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Muslim Brotherhood Secretary General Mahmoud Hussein holds the Interior Ministry fully responsible for maintaining peaceful demonstrations on Friday, the second anniversary of the revolution, and told the state-run MENA website on Tuesday that the Brotherhood would not allow the burning of its offices on that day.
Hussein also said the group is not taking part in the demonstrations. He stressed the group’s intentions for reform. He said that the revolution will establish a system of social justice.
The presidency also denounced calls for acts of sabotage to public and private property on that day. Presidential spokesperson Yasser Ali said in a press conference on Tuesday that peaceful expression is guaranteed for all.
“We must show that the revolution continues,” Hamdeen Sabbahi, former presidential hopeful and founder of the Popular Current Party said. “We should not allow the Brotherhood or anyone else to hijack it.”
He called on the people to take to the streets on the second anniversary of the revolution.
The Second Revolution of Anger Movement on Tuesday called for a march on Wednesday to the headquarters of the Muslim Brotherhood in Manial.
The movement issued a statement saying the Egyptian people will not leave their fate in the hands of a group that only works for its own interests.
Meanwhile, various political forces and youth movements are preparing for demonstrations on the second anniversary of the revolution to Tahrir Square and the presidential palace, dubbing the day “Toppling the rule of the Brotherhood.”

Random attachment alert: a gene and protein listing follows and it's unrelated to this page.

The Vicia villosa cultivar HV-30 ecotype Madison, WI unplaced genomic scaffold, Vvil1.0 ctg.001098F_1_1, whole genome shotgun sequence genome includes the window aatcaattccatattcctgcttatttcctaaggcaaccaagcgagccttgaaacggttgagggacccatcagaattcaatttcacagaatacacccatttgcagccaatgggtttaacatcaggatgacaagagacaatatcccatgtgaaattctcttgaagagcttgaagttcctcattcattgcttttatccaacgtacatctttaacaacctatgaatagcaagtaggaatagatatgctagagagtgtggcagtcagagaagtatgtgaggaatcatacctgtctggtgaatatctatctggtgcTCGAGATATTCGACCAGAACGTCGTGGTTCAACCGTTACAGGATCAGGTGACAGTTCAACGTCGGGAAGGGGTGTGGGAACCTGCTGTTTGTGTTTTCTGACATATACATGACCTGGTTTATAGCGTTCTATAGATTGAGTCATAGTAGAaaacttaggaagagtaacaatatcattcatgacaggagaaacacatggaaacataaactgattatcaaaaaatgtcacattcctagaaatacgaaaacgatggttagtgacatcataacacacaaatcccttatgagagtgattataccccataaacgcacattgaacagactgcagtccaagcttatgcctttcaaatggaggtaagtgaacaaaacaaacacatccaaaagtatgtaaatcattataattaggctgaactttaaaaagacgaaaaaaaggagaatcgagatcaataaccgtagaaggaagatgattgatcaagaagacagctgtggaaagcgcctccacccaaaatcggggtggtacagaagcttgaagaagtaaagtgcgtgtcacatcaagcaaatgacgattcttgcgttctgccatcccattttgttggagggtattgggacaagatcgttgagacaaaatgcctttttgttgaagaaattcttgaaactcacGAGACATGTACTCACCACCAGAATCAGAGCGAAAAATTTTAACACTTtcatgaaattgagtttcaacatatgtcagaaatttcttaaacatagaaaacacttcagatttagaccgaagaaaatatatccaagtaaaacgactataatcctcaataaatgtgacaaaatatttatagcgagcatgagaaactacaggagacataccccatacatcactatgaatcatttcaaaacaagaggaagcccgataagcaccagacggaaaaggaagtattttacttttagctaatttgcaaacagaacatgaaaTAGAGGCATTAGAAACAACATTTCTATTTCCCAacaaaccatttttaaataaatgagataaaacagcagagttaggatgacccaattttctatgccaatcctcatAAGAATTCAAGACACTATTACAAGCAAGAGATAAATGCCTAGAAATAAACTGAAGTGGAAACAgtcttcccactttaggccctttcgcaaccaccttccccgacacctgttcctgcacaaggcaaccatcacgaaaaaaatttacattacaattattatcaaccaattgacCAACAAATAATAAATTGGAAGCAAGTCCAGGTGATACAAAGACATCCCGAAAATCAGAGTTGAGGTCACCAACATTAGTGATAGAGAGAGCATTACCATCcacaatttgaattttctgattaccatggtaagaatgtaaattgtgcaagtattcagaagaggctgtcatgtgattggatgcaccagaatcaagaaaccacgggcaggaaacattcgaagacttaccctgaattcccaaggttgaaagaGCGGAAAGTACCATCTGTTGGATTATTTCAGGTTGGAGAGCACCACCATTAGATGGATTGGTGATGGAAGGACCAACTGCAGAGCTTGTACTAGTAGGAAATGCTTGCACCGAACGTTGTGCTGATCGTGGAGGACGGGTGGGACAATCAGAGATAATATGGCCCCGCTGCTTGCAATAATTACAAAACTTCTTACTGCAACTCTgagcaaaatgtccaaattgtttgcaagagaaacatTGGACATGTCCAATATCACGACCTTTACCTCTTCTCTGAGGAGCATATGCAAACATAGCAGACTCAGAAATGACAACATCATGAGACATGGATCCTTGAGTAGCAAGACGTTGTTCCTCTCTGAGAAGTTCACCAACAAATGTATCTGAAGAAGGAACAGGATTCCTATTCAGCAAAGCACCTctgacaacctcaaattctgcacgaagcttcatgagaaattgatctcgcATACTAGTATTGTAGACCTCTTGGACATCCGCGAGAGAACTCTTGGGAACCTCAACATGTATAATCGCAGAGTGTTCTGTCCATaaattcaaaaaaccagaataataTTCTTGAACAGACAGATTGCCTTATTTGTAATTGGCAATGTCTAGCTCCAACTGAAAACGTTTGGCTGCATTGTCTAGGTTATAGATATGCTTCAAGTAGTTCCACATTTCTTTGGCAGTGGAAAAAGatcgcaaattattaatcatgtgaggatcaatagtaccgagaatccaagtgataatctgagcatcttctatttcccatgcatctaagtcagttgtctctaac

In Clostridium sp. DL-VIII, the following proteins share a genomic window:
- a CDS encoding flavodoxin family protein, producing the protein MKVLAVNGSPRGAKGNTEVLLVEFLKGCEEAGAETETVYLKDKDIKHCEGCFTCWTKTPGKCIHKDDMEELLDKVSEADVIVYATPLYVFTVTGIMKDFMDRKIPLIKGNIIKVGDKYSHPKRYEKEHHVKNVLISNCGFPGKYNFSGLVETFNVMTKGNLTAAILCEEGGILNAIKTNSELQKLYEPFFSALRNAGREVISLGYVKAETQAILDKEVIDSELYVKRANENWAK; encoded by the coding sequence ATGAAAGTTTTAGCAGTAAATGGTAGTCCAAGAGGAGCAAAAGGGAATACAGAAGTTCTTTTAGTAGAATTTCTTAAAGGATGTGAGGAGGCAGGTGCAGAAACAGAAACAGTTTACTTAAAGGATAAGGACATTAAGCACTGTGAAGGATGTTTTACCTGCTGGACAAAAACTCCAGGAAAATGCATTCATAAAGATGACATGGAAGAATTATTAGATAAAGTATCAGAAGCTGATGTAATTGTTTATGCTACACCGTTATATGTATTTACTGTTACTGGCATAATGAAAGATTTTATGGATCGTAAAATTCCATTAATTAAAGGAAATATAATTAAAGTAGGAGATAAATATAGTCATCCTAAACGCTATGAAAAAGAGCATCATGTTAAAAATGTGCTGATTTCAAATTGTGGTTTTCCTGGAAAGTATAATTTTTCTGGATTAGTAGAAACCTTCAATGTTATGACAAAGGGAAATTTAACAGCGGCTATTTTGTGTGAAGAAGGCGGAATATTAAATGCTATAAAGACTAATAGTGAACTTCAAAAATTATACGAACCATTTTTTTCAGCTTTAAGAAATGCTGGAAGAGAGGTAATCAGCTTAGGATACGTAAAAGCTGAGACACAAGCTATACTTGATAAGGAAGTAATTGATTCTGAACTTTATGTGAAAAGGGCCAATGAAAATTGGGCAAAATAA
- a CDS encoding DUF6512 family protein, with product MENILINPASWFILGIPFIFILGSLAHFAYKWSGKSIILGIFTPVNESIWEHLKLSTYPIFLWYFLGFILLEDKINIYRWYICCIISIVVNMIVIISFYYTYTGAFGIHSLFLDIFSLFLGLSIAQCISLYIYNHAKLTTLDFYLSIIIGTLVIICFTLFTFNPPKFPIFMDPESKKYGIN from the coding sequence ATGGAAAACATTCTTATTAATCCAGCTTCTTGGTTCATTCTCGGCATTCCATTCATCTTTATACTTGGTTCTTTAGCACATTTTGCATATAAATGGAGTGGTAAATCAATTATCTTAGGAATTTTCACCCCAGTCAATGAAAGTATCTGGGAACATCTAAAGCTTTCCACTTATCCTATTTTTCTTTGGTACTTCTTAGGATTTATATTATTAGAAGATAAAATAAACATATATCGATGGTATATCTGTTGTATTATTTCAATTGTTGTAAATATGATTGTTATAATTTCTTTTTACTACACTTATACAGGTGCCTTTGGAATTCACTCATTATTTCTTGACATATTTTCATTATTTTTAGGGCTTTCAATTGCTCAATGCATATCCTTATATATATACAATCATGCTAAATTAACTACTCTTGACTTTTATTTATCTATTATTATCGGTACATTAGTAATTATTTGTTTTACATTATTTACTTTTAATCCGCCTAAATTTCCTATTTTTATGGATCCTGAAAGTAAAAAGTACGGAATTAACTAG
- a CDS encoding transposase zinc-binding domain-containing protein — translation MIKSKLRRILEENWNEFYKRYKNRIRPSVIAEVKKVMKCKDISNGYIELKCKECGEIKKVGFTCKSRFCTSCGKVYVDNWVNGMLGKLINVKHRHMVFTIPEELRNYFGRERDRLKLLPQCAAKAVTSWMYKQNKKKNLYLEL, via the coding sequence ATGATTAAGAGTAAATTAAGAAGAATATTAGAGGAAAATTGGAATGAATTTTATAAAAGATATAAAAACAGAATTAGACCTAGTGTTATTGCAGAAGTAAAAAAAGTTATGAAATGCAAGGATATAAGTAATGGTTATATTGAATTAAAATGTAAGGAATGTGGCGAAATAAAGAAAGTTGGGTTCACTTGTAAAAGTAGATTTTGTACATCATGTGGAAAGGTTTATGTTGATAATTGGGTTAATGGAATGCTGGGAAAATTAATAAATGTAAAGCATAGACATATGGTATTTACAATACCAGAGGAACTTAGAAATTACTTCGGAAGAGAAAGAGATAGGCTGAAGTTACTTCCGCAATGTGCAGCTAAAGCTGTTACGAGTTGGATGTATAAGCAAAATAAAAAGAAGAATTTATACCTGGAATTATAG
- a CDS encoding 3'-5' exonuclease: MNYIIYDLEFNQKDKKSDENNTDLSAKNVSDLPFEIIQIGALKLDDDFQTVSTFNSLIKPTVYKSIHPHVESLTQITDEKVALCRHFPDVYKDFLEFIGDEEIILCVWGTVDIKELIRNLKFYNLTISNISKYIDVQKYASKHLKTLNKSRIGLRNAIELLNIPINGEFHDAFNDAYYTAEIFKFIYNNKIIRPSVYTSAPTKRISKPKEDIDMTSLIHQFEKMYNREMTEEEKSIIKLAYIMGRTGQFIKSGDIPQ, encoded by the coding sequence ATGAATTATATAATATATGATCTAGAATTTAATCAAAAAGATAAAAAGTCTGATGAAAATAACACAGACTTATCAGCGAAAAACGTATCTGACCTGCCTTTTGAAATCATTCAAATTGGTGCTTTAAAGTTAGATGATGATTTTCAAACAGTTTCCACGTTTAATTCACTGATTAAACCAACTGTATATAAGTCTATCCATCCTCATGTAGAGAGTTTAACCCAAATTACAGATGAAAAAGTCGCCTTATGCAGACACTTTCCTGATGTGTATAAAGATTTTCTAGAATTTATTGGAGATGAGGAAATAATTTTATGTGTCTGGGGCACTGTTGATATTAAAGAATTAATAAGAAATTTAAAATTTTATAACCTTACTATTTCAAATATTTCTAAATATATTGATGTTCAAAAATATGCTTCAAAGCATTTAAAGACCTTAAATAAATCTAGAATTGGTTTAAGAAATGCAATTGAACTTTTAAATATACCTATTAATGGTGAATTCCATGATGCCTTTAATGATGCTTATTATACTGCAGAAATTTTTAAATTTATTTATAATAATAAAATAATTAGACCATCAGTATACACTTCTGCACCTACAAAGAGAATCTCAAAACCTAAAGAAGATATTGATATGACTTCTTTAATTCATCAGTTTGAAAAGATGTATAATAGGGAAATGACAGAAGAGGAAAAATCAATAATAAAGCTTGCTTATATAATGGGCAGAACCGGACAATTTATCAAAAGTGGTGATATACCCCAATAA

They said demonstrations would be peaceful, but retained the right to self-defense, and called on the regime and Interior Ministry to protect them against militias.
Activists have been distributing leaflets urging citizens to take to the streets on that day.
Prime Minister Hisham Qandil said the post-revolution phase needs a new spirit of partnership and cooperation between all political forces. “We need to focus on building the nation rather than engage in disputes,” he said.
Hussein said that the group welcomes reconciliation with officials of the former regime that are accused of financial corruption, but not with those that were involved in killing demonstrators during the revolution.
“We want to return the looted money to the people,” he said.
He also said the group does not intend to monopolize politics or control all state institutions.
He added that the forces demanding changes to the constitution should obtain a majority in parliament first and then seek changes through the proper legal channels.
“And we are not responsible for the failure of the national dialogue,” Hussein said. “We participated in it like all other political parties and movements.”
During an interview with privately-owned Radio Masr, Tuesday, Sabbahi said that before oppositional forces take part in the national dialogue sponsored by the presidency, Morsy must apologize for ignoring the opposition.
Sabbahi believes that President Mohamed Morsy ignored all opposition factions when called for a constitutional referendum before reaching a national consensus over the draft.